Oscar History

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Entries in Ann Dowd (21)


Emmy Review: Drama Supporting Actress 

We've been reviewing various Emmy categories as the Academy completes their voting (ballots due Monday). Here's Spencer Coile...

It is an exciting change of pace to see the Drama categories actually become competitive this year. No race demonstrates this better than the Drama Supporting Actress category. After last year's batch of mostly Game of Thrones ladies (with Maggie Smith still sleepwalking her way to another victory), the six ladies this year feel fresh, new, and all worthy of discussion. Uzo Aduba is the only returning nominee (after missing the year before), so all six of the contenders in this category feel viable for the statue. Only one can be victorious...

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Emmy Review: Drama Guest Actress 

By Spencer Coile 

Historically announced with the Creative Arts Emmy Awards Show, Best Guest Actress in a Drama Series is a category often filled to the brim with brilliant performances -- making it no less memorable than the main stage categories. Won in the past by the likes of Allison Janney, Margo Martindale, Carrie Preston, and other incredible actresses of strage and screen, the soon-to-be winner will be joining prestigious company. 

Fortunately, the nominees for the category this year are (for the most part) equal parts memorable and thoughtful -- leaving a lasting impact on their series. Let's dive into this year's nominees and determine who will and should win...

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Beauty vs Beast: Children of the Night

Jason from MNPP here with this week's brand new edition of "Beauty vs Beast." Isn't it weird that Marvel says they have no current plans to reboot the Blade series? I know, I know, we're supposed to be against reboots. But Blade is a great character with great name recognition, and he's a great character with great name recognition of color on top of that, so maybe we should set aside our prejudices in this instance. It has been thirteen years since the last film, after all. I really like the original Blade trilogy though, and so here on Wesley Snipes' 55th birthday let's give some love to the original 1998 film, which I've always in particular had a soft spot for... especially with regards to its bad guy played by a sleazily charismatic Stephen Dorff.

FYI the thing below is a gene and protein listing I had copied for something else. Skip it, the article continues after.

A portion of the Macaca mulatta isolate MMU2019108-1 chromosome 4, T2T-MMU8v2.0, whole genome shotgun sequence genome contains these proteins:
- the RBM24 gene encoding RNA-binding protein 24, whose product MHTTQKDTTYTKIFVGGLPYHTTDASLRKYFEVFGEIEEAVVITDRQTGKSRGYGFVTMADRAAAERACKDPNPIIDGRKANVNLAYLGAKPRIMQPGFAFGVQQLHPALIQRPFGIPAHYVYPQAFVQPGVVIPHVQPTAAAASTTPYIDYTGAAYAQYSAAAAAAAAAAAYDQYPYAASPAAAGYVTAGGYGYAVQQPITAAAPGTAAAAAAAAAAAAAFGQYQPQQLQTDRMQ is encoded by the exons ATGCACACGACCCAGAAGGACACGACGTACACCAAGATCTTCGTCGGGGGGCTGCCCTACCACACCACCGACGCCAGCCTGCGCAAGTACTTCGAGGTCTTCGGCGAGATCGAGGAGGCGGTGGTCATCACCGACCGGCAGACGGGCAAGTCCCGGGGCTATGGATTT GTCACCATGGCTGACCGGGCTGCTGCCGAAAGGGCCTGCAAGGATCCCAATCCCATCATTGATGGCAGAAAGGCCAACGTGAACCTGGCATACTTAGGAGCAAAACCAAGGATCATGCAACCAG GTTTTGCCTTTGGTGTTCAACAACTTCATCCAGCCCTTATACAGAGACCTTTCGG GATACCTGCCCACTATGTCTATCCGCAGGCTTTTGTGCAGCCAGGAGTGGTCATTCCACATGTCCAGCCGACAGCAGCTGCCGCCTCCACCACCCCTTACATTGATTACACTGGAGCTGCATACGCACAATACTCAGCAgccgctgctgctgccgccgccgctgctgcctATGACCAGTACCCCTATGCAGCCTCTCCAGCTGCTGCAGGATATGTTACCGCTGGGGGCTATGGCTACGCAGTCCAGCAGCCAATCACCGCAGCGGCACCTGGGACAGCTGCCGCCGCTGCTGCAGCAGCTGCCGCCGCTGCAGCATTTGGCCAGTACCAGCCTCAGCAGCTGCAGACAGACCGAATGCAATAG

PREVIOUSLY Last week we wandered into the land of Gilead and faced off the Emmy nominated ladies of The Handmaid's Tale - sure enough voting for a bitter pill like Ann Dowd's villainous Aunt proved difficult in our current political situation and Elisabeth Moss took a whopping 80% of your vote. Said Duncan Dykes:

"Such great scene partners - feeding off of each other and selling the dystopian world better than any production design or visual effects could.... Points to Ann Dowd for consistently unexpected characterization - her apparently genuine care for some of the girls (Janine in particular, striking considering her initial torture of her) adds shades of humanity to her in most unnerving ways. She speaks more like a preacher or particularly disapproving parent than a general or warden, which makes the character all the more intriguing.

Ultimately however you have to go with Elisabeth Moss for a spellbinding symphony of a performance - deeply felt humanity, her drained voice and face, the precision of her furtive glances of longing or fear or paranoia or anger. She spends such stretches of the show with everything on the inside that when she gets to let loose and expose traces of the fury she feels regarding her situation, it leaves you shaking. Brava."


Beauty vs Beast: The Gilead Girls

Happy Monday, Jason from MNPP here with our weekly "Beauty vs Beast" fun-time experience. While you were all enjoying Elisabeth Moss' charm offensive on the Emmy Actress Roundtable this past weekend what you should have been doing is baking a birthday cake for her, because she turns 35 today.

Did we all watch The Handmaid's Tale? I'm thinking enough of us did (there was actressing from every angle, after all) that we can go ahead and have this week's contest be between Moss as Offred and her fellow Emmy nominee (not to mention honorary member of Team Film Experience!) the great Ann Dowd. Does Aunt Lydia's religious fervor strike too close to home, or is Dowd's take on the role just too delicious to ignore? You tell me.